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New law gives state funds for highways

President Barack Obama signed a five-year, $305 billion measure into law Friday that will help Interstate 11’s future route linking Las Vegas to Reno.

Sondra Rosenberg, Nevada Department of Transportation’s assistant director of planning, said a freight plan is included in the new law, and that Nevada will see an increase in formula funding of “approximately $170 million over the next five years.”

I-11 received a congressional designation from Phoenix to Las Vegas in 2012, when Sens. Dean Heller and Harry Reid focused on the provisions.

This new measure was voted in favor 5-1 by Nevada’s six-member congressional delegation. Opposition to the bill came from Republican Rep. Mark Amodei, saying the bill is full of irresponsible funding provisions.

Others that voted described the five-year bill as providing Nevada with funding certainty, saying increasing fuel tax to pay for funding is highly unlikely (it’s been at the same price since 1993), so turning to other sources to help the Highway Trust Fund pay for popular programs is what the state must do.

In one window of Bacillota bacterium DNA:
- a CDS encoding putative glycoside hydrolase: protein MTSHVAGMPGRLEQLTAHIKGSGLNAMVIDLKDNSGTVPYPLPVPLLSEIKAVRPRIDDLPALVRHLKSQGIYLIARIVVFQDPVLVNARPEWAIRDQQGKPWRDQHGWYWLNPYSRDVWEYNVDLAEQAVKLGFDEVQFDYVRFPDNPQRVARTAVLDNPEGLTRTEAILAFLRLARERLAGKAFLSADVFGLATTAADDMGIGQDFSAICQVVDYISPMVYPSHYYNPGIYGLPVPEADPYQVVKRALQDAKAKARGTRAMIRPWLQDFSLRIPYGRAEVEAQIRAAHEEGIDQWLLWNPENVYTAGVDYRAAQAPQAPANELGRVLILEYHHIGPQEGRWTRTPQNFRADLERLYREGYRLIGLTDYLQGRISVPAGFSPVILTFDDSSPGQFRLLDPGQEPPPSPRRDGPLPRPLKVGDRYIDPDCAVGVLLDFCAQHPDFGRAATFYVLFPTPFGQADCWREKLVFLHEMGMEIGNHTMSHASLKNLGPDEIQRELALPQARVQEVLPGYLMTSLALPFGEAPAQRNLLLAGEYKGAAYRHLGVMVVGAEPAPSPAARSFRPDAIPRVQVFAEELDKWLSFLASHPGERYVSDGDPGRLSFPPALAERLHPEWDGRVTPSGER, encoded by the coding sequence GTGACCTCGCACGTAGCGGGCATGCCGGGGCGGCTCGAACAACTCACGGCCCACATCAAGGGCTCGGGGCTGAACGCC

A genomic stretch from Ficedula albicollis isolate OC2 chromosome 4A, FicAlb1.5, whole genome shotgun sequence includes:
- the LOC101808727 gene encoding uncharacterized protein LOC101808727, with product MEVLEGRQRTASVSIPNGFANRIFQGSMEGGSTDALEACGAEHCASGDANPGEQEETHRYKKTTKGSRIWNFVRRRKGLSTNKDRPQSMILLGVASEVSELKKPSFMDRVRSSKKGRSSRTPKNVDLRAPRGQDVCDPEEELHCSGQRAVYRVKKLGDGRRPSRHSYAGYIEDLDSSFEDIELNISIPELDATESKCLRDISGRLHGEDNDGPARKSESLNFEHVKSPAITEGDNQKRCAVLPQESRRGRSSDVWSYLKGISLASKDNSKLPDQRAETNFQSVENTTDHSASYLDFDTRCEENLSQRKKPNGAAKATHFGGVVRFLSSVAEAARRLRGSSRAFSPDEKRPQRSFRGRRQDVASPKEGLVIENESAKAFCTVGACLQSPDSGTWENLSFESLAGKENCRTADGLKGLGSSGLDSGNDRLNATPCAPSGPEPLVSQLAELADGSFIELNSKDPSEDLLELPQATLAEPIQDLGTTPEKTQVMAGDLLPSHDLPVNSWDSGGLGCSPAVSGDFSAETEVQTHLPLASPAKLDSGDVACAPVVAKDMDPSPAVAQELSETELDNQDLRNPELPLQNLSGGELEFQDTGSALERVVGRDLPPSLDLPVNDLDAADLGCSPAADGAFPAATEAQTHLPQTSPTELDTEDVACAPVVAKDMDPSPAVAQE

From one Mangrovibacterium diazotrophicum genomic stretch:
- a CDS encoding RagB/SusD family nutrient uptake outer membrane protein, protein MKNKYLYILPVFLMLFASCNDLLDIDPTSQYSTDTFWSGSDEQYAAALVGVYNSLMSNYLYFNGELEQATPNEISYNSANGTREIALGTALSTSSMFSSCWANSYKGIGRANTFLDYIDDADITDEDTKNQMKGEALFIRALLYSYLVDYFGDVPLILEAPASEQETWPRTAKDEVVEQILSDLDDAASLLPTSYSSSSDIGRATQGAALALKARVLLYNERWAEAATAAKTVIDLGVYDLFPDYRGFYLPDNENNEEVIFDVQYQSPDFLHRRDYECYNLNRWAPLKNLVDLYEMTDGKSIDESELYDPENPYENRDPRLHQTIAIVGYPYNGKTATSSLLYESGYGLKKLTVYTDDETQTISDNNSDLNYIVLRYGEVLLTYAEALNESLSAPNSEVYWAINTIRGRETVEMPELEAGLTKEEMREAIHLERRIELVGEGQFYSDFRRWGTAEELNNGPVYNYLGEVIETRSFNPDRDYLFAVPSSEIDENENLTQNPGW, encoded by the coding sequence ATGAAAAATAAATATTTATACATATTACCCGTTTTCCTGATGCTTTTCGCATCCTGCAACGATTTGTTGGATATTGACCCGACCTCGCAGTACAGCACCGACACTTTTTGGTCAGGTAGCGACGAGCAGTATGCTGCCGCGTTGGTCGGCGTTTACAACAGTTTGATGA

The Fixing America’s Surface Transportation Act gives $1.9 billion to the state of Nevada over five years for transportation projects, as well. That allotment will be paid in the amount of $385 million annually. The FAST Act is the first long-term funding bill approved in over a decade.

The bill is simply on authorization measure to provide long-term stability planning for the future of I-11. No specific funding methods have been set.

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